Potential CAT Bidders to Meet in Digital Sandbox
January 24, 2013
On January 29, vendors and service providers who might want to bid on creating a Consolidated Audit Trail of all equities and options markets transactions in the United States will convene at the Digital Sandbox in lower Manhattan.
The meeting at the Sandbox, which hosts “wired for hire” events that require networking technology, is the second chance potential bidders will get to ask and get answered questions about the Request for Proposals that will be issued by the Financial Industry Regulatory Authority and national exchange operators.
FINRA and the so-called self-regulatory organizations have been charged by the Securities and Exchange Commission with coming up with a system of delivering all trade details overnight, in response to the Flash Crash of May 6, 2010. The system will allow regulators to rapidly review market activity for causes of disruptions or abuse.
FINRA and the SROs hosted a similar meeting with a similar agenda in Manhattan on December 10. A FINRA spokeswoman, Nancy Condon, said she could not say why the second meeting, which was announced on January 16, was scheduled. FINRA will not discuss anything regarding the CAT initiative. Media is also barred from attending any of the SRO-sponsored meetings.
According to the SRO's CAT plan website, however, the SROs are in the process of drawing up an RFP plan. According to an updated Proposed RFP Concepts statement that came out on January 16, the SROs say they will publish an RFP plan in mid-February. Selection of a bidder is anticipated “sometime in 2014.”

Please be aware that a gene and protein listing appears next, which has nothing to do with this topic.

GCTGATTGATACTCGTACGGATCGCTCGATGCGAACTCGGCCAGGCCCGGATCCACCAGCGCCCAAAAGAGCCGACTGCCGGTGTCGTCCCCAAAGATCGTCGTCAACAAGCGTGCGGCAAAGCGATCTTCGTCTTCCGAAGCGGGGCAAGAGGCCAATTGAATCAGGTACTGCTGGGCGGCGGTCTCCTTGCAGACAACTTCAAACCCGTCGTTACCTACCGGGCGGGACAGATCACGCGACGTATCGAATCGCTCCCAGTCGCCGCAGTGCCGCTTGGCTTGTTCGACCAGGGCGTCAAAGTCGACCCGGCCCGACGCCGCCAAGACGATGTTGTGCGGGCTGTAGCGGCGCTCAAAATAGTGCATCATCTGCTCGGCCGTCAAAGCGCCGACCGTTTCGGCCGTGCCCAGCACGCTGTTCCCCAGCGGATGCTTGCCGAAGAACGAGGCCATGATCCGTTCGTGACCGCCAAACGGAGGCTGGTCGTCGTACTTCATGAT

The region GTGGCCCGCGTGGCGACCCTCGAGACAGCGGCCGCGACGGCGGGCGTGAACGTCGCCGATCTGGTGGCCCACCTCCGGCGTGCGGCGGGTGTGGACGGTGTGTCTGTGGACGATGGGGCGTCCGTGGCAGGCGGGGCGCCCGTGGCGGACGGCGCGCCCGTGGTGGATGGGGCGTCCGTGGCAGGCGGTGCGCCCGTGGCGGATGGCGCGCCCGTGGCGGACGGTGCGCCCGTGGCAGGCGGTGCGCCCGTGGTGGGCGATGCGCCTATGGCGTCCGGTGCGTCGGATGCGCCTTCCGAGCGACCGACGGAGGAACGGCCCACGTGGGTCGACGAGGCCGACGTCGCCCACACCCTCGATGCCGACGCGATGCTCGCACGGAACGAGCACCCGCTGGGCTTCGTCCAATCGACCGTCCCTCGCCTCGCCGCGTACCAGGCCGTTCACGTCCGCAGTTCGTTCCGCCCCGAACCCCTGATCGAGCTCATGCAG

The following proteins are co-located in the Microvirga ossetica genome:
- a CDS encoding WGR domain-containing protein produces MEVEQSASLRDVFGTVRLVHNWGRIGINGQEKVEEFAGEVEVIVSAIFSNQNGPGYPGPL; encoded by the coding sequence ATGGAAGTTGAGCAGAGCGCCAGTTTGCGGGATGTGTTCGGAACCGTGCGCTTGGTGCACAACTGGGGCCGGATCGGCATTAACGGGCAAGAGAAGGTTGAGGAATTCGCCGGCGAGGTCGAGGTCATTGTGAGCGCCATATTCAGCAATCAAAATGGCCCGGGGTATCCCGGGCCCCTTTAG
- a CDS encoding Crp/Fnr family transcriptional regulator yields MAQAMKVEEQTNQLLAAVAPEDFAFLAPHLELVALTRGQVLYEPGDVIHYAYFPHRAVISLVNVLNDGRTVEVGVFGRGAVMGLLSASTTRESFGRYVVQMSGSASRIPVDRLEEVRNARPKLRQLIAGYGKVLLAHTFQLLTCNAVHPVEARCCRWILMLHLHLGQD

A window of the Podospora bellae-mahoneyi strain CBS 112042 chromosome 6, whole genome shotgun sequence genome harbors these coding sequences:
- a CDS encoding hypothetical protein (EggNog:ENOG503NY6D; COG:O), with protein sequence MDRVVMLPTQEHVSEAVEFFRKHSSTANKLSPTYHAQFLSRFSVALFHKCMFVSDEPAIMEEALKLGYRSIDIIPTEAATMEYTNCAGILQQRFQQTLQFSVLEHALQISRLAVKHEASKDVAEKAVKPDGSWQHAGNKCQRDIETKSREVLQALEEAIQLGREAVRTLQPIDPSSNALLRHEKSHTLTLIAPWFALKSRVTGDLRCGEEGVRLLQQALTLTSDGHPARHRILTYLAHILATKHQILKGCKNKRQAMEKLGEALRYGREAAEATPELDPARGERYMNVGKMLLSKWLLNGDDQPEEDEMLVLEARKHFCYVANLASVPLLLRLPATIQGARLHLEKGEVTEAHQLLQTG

The estimated costs of creating, implementing and maintaining the CAT system vary enormously. Former SEC Chair Mary Schapiro projected the cost of creating CAT at $4 billion and maintain $2 billion annually. Tom Kloet, chief executive of TMX, Canada largest stock exchange, said those estimates were exaggerated to the point of being “simply incomprehensible.”
The SROs also have asked for an extension until December, for submitting their plan to the SEC. The SEC has mandated receiving a plan by the end of April and has not acted on the request for the extension.
The slowness does not sit well with all potential participants in the process.
"We could have had the trade reporting, market system up by May 1st," said Justin Magruder, president of Noetic Partners, a business data technology systems company. Magruder thinks the CAT business may well go to a major player in the financial technology and consulting arena such as IBM or Deloitte.
According to a recent report by Deloitte (SEC Rule 613 Consolidated Audit Trail, National Market System), SRO representatives have been meeting regularly to address CAT requirements and have created five working groups to focus on the following aspects of the plan: Plan governance, Technical, Technical, Industry Outrezach and In put, Cost, and Funding and CAT Expansion.
The consultancy noted that specific technical details regarding the plan included the establishment fog a CAT Reporter ID and how data from reporting entities will be transmitted by the CAT processor.